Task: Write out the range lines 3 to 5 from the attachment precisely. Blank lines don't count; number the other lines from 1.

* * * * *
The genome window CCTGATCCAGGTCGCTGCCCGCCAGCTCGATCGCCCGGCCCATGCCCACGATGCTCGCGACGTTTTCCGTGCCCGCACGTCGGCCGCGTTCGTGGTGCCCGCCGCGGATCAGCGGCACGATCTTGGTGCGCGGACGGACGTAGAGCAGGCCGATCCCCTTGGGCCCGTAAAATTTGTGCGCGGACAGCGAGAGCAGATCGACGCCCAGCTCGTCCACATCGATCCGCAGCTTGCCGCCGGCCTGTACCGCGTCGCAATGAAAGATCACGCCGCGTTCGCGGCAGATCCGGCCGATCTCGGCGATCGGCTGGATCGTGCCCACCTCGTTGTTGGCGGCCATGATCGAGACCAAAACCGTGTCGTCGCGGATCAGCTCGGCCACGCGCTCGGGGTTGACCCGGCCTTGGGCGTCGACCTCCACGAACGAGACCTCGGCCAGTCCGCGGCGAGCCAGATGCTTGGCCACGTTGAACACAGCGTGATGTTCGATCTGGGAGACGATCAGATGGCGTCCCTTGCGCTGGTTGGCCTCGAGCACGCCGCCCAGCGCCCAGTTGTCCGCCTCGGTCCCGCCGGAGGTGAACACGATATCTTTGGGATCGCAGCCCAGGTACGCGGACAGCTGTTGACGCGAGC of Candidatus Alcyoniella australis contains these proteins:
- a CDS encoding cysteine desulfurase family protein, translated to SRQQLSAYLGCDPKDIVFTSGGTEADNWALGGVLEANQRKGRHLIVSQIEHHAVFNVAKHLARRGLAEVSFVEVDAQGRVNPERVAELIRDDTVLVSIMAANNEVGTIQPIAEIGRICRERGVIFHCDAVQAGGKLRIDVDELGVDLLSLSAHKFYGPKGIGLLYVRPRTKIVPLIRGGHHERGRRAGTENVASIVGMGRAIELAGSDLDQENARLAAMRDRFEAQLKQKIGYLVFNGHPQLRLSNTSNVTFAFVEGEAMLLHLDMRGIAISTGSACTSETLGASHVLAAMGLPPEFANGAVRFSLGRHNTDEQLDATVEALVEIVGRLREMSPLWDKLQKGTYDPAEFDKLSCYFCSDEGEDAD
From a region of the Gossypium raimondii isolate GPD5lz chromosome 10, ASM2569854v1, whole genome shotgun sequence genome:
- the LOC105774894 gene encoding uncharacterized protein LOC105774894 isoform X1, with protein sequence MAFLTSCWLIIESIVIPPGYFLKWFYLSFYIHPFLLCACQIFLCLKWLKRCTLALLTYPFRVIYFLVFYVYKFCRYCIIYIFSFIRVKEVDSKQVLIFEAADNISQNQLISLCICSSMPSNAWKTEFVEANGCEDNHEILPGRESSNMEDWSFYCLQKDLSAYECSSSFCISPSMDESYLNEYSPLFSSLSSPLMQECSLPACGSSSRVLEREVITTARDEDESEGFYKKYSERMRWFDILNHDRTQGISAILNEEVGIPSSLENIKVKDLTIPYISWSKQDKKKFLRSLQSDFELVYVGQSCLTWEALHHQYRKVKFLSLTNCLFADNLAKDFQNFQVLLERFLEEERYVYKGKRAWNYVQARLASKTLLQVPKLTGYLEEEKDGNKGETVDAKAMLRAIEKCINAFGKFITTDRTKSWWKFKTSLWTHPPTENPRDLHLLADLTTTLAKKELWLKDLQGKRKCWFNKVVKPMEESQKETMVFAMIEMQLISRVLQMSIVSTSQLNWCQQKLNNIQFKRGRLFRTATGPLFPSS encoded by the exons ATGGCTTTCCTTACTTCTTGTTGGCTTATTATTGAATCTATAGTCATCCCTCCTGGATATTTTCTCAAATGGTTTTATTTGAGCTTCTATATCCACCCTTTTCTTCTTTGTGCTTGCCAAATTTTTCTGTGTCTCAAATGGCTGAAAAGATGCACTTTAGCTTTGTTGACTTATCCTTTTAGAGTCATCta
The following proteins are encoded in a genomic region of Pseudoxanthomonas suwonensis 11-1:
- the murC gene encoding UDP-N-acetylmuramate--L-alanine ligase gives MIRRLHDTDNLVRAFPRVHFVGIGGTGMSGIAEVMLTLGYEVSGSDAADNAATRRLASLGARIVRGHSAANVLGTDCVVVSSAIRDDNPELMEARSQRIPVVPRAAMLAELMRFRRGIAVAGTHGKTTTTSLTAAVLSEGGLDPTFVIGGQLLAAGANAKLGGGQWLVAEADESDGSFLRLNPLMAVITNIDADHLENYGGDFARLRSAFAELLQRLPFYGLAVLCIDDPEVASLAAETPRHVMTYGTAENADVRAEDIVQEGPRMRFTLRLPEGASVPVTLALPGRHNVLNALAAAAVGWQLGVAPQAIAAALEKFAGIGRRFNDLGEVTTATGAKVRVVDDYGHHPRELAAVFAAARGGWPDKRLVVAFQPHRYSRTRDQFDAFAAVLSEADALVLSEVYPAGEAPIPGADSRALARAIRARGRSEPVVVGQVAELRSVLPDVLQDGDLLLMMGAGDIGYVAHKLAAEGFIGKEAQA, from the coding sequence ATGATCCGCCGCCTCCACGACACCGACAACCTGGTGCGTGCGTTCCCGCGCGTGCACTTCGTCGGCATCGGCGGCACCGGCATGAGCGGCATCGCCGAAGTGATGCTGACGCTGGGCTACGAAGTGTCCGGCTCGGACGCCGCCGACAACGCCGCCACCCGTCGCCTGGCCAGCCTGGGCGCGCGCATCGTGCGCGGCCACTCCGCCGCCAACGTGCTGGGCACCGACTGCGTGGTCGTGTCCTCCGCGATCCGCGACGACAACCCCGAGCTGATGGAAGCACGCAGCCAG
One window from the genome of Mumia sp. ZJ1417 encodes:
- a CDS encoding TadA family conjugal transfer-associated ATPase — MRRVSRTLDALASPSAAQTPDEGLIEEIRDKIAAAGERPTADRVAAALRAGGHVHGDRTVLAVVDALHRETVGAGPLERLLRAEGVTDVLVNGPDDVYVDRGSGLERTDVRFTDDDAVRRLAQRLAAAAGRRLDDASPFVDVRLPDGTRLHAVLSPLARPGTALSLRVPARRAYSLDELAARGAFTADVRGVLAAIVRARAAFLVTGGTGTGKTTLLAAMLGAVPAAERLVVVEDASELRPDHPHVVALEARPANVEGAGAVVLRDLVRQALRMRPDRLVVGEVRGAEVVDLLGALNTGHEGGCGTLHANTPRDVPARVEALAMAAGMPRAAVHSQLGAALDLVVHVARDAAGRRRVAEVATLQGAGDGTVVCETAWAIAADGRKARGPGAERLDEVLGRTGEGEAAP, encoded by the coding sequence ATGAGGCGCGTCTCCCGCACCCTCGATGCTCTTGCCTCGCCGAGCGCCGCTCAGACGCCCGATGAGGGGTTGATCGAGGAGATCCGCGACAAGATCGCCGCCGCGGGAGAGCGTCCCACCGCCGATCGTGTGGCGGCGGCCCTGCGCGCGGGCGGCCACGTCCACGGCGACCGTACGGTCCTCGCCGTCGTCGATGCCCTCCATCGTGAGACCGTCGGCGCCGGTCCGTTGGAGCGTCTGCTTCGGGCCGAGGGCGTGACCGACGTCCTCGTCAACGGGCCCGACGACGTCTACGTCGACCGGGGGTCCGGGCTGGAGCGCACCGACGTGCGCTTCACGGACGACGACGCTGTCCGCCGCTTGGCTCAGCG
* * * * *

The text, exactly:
From a region of the Gossypium raimondii isolate GPD5lz chromosome 10, ASM2569854v1, whole genome shotgun sequence genome:
- the LOC105774894 gene encoding uncharacterized protein LOC105774894 isoform X1, with protein sequence MAFLTSCWLIIESIVIPPGYFLKWFYLSFYIHPFLLCACQIFLCLKWLKRCTLALLTYPFRVIYFLVFYVYKFCRYCIIYIFSFIRVKEVDSKQVLIFEAADNISQNQLISLCICSSMPSNAWKTEFVEANGCEDNHEILPGRESSNMEDWSFYCLQKDLSAYECSSSFCISPSMDESYLNEYSPLFSSLSSPLMQECSLPACGSSSRVLEREVITTARDEDESEGFYKKYSERMRWFDILNHDRTQGISAILNEEVGIPSSLENIKVKDLTIPYISWSKQDKKKFLRSLQSDFELVYVGQSCLTWEALHHQYRKVKFLSLTNCLFADNLAKDFQNFQVLLERFLEEERYVYKGKRAWNYVQARLASKTLLQVPKLTGYLEEEKDGNKGETVDAKAMLRAIEKCINAFGKFITTDRTKSWWKFKTSLWTHPPTENPRDLHLLADLTTTLAKKELWLKDLQGKRKCWFNKVVKPMEESQKETMVFAMIEMQLISRVLQMSIVSTSQLNWCQQKLNNIQFKRGRLFRTATGPLFPSS encoded by the exons ATGGCTTTCCTTACTTCTTGTTGGCTTATTATTGAATCTATAGTCATCCCTCCTGGATATTTTCTCAAATGGTTTTATTTGAGCTTCTATATCCACCCTTTTCTTCTTTGTGCTTGCCAAATTTTTCTGTGTCTCAAATGGCTGAAAAGATGCACTTTAGCTTTGTTGACTTATCCTTTTAGAGTCATCta
The following proteins are encoded in a genomic region of Pseudoxanthomonas suwonensis 11-1: